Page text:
History of Horn Eyewear

History

Natural horn is one of the oldest frame materials in the world. It has it own beautiful color and pattern, each piece unique, created as god intended.

The first horn glasses known to history appeared in Italy during the 13th century. Primitive glass-blown lenses were set into wooden or animal horn and then held before the face or
perched on the nose. Mostly used by monks, these grew in popularity and the technology improved through the Renaissance.

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Properties of Horn

Properties of Horn Eyewear

  • The lightest of all the materials that can be used in sunglass and optical frames.
  • No other frame material has the warmth and feel of buffalo horn and every piece is unique.
    The way the light is reflected and the warm enticing appearance of the horn are inimitable. The exotic look and unique feel of horn is what many frame designers try to replicate with acetate frames.
  • Heat repellent: because it doesn’t absorb heat from sunlight, unlike metal frames. This keeps the face from overheating and developing excess blood pressure.
  • Comfort: Horn temple will bend and contour to the human face after 4 weeks of wearing.
  • Anti-Allergenic: The most skin-friendly material used in the making of glasses.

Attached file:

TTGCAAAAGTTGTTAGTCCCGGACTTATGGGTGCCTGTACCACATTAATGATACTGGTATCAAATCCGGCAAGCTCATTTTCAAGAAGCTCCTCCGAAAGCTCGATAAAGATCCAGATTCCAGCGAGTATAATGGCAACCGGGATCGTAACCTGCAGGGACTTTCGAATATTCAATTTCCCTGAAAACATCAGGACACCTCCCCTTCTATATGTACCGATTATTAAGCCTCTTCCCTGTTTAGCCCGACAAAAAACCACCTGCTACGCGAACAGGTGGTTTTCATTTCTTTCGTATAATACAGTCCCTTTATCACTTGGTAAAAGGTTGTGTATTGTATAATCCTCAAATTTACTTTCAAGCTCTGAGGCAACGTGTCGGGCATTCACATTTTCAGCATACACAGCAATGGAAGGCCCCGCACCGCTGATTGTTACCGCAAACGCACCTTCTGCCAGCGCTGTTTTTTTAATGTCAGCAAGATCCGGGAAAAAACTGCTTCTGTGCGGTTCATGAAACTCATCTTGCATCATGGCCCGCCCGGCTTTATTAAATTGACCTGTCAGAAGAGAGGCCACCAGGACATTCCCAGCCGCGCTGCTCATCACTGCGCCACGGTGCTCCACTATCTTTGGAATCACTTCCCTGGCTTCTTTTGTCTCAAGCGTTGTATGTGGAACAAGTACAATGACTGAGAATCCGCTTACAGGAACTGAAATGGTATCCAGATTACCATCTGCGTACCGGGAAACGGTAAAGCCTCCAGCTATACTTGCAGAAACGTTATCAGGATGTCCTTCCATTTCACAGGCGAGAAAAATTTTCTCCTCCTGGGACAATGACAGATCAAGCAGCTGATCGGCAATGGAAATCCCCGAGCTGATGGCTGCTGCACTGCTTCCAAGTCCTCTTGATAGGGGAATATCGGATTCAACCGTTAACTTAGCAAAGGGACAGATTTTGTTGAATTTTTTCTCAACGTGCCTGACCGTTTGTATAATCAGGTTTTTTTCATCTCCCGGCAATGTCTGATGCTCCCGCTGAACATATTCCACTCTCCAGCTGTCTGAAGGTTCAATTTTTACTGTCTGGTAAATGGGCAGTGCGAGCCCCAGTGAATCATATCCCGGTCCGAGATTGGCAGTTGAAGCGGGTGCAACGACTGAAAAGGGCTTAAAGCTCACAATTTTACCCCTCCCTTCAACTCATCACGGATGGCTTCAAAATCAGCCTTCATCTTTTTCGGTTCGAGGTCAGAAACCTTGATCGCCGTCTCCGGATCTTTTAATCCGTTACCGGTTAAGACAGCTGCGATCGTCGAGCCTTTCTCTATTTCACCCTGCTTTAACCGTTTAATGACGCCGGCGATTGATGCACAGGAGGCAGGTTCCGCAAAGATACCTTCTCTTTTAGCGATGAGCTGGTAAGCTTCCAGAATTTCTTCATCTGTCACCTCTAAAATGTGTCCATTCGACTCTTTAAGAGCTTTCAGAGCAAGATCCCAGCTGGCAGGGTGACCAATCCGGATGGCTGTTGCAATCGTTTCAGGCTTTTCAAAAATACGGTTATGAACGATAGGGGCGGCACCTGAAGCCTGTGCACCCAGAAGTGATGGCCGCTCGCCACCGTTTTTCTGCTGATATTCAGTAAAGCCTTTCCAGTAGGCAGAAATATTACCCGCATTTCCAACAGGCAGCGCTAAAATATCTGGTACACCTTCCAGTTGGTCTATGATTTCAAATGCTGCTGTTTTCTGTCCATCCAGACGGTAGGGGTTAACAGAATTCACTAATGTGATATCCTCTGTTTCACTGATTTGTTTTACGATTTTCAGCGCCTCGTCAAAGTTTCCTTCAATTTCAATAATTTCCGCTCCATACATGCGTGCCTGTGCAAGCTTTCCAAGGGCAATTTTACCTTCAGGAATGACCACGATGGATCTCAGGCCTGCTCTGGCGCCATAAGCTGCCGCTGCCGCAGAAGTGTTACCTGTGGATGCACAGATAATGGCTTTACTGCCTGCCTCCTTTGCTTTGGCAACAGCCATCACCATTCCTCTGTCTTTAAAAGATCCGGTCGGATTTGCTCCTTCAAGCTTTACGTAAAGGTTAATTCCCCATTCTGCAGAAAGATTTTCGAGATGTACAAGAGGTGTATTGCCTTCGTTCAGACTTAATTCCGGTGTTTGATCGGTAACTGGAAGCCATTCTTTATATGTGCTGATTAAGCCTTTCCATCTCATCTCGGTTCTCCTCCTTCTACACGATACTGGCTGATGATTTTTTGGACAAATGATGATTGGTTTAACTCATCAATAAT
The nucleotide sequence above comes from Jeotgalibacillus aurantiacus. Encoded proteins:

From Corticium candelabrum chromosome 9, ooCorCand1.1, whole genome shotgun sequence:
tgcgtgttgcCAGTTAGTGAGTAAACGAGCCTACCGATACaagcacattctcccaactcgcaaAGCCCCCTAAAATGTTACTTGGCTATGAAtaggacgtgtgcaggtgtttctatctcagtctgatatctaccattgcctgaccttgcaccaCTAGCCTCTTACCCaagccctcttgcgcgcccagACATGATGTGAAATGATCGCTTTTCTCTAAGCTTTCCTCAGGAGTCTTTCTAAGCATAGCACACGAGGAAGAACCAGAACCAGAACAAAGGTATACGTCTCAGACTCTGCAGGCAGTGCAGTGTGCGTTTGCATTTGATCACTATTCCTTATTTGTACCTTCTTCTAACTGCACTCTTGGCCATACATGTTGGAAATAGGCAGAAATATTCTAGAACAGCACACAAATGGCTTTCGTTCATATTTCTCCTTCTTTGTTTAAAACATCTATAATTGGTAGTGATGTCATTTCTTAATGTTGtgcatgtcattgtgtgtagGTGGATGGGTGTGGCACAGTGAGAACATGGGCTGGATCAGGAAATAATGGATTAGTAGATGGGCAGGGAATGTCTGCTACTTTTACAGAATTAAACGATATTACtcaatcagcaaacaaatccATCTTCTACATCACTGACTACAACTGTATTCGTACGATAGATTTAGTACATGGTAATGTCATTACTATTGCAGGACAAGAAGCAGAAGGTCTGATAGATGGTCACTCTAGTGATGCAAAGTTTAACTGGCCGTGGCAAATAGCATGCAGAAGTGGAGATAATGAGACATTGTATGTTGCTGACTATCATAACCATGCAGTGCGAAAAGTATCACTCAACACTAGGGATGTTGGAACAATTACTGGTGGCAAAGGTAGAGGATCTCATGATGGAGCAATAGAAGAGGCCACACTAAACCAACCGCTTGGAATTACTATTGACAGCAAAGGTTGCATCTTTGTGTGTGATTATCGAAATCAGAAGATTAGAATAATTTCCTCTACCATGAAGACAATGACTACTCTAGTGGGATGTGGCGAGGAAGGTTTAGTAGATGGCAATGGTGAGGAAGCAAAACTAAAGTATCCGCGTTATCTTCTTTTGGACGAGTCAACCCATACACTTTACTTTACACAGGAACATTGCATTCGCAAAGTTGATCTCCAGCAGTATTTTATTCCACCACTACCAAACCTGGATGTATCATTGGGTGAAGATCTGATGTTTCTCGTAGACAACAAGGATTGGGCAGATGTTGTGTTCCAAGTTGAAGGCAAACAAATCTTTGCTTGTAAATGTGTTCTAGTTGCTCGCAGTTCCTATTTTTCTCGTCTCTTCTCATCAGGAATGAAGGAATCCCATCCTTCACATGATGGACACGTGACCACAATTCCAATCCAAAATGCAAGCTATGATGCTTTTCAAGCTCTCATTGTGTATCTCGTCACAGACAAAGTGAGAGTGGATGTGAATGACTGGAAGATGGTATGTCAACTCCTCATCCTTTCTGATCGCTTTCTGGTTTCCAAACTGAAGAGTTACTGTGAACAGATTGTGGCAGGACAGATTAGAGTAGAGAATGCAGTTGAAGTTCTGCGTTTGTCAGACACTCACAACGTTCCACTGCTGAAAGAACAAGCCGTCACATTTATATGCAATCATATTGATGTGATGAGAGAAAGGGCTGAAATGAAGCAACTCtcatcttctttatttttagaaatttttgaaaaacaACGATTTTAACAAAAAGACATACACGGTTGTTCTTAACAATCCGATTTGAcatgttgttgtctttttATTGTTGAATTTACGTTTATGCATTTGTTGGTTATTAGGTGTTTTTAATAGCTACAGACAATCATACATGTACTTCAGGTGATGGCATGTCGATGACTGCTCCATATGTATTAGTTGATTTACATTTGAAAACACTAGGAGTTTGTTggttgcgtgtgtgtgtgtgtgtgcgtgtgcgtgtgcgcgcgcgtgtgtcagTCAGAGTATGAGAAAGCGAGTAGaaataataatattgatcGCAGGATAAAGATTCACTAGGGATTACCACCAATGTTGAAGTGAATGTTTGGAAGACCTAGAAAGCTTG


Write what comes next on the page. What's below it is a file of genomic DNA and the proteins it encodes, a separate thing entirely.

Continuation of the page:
Caring for Natural Horn Eyewear

Caring for Horn Eyewear

The need for care and attention to keep them in tip-top condition. However, horn frames if cared for properly will last for years. They will also adapt to your face, are lightweight and totally stunning to wear.

  • You will need to apply care cream to the frames every 3 months or submerge them in oil (coconut/corn or similar) for 3-4 hours.
  • You will have to avoid getting lens cleansers and moisture on the frame.
  • To prevent deterioration, protect horn from excessive humidity.
  • Never use household cleaning chemicals to clean horn, including alcohol based cleaners.

Colors of horn eyewear

The unparalleled grain and hues speak for themselves, and the wearer can choose from a multitude of horn shades.

Color options range from grey and anthracite tones to shades of brown and even white horn. And what is more, horn can be coloured using natural dyes so that numerous shades can be incorporated.

Black with white lines

Nearly Black

Black with white lines

Black with white lines

Brown

Brown

Brown Grey

Brown Grey

Marble Brown

Marble Brown

Brown with white lines

Brown with white lines

Blonde

Blonde